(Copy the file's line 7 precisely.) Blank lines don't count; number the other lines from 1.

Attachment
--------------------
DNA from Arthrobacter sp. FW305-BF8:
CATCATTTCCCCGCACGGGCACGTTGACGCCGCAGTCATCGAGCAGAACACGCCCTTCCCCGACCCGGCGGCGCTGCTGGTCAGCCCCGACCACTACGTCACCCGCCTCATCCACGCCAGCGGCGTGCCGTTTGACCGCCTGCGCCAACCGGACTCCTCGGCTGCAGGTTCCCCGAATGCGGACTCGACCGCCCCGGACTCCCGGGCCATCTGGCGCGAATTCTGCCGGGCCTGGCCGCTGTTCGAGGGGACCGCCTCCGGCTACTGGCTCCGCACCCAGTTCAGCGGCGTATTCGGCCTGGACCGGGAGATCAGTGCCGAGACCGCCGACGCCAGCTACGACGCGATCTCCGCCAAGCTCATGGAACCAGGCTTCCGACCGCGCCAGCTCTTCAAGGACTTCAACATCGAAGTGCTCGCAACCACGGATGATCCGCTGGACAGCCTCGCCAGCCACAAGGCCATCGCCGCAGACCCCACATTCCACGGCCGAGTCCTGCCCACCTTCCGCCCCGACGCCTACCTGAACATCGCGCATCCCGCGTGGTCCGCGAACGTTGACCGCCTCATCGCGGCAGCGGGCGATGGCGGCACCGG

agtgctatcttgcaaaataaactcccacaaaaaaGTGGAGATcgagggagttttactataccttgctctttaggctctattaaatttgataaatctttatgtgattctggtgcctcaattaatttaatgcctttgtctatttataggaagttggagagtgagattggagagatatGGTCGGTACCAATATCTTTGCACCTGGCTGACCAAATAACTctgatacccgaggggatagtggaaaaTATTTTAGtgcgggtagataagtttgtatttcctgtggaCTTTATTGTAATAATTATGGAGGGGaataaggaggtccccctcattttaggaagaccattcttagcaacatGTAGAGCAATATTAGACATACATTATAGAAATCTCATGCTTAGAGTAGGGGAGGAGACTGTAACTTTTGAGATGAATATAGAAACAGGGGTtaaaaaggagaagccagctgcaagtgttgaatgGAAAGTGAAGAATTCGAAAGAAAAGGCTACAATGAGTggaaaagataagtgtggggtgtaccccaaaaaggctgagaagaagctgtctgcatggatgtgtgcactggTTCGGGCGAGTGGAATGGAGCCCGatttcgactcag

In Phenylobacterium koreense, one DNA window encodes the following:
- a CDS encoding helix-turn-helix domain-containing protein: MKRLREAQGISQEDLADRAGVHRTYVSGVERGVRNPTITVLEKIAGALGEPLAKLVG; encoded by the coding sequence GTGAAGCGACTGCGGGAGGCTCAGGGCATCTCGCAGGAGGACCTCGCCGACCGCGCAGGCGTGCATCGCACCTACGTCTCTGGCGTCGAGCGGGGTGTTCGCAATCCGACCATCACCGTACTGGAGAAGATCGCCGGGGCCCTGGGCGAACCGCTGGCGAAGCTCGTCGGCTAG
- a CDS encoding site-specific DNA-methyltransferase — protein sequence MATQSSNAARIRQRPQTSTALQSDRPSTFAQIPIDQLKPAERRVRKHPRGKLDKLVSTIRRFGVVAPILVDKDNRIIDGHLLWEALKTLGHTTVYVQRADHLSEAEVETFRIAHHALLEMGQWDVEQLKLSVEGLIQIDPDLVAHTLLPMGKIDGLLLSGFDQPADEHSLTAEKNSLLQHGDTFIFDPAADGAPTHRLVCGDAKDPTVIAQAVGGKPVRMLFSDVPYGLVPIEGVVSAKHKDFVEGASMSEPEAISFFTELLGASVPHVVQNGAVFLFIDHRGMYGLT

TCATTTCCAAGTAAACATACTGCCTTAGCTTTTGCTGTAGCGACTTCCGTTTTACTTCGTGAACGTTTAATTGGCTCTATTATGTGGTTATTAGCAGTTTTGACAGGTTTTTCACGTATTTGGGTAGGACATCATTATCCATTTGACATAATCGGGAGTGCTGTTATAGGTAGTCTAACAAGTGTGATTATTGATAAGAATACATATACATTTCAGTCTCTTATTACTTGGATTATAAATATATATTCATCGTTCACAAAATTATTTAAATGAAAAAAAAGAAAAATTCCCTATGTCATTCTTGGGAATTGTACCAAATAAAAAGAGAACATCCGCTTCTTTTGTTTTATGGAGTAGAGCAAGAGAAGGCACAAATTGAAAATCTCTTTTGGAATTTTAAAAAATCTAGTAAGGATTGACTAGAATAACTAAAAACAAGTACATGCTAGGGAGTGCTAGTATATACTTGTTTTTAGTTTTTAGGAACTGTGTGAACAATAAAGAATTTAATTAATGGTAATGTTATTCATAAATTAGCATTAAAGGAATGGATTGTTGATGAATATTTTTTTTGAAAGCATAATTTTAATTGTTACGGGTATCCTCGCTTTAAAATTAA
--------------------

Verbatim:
TCATTTCCAAGTAAACATACTGCCTTAGCTTTTGCTGTAGCGACTTCCGTTTTACTTCGTGAACGTTTAATTGGCTCTATTATGTGGTTATTAGCAGTTTTGACAGGTTTTTCACGTATTTGGGTAGGACATCATTATCCATTTGACATAATCGGGAGTGCTGTTATAGGTAGTCTAACAAGTGTGATTATTGATAAGAATACATATACATTTCAGTCTCTTATTACTTGGATTATAAATATATATTCATCGTTCACAAAATTATTTAAATGAAAAAAAAGAAAAATTCCCTATGTCATTCTTGGGAATTGTACCAAATAAAAAGAGAACATCCGCTTCTTTTGTTTTATGGAGTAGAGCAAGAGAAGGCACAAATTGAAAATCTCTTTTGGAATTTTAAAAAATCTAGTAAGGATTGACTAGAATAACTAAAAACAAGTACATGCTAGGGAGTGCTAGTATATACTTGTTTTTAGTTTTTAGGAACTGTGTGAACAATAAAGAATTTAATTAATGGTAATGTTATTCATAAATTAGCATTAAAGGAATGGATTGTTGATGAATATTTTTTTTGAAAGCATAATTTTAATTGTTACGGGTATCCTCGCTTTAAAATTAA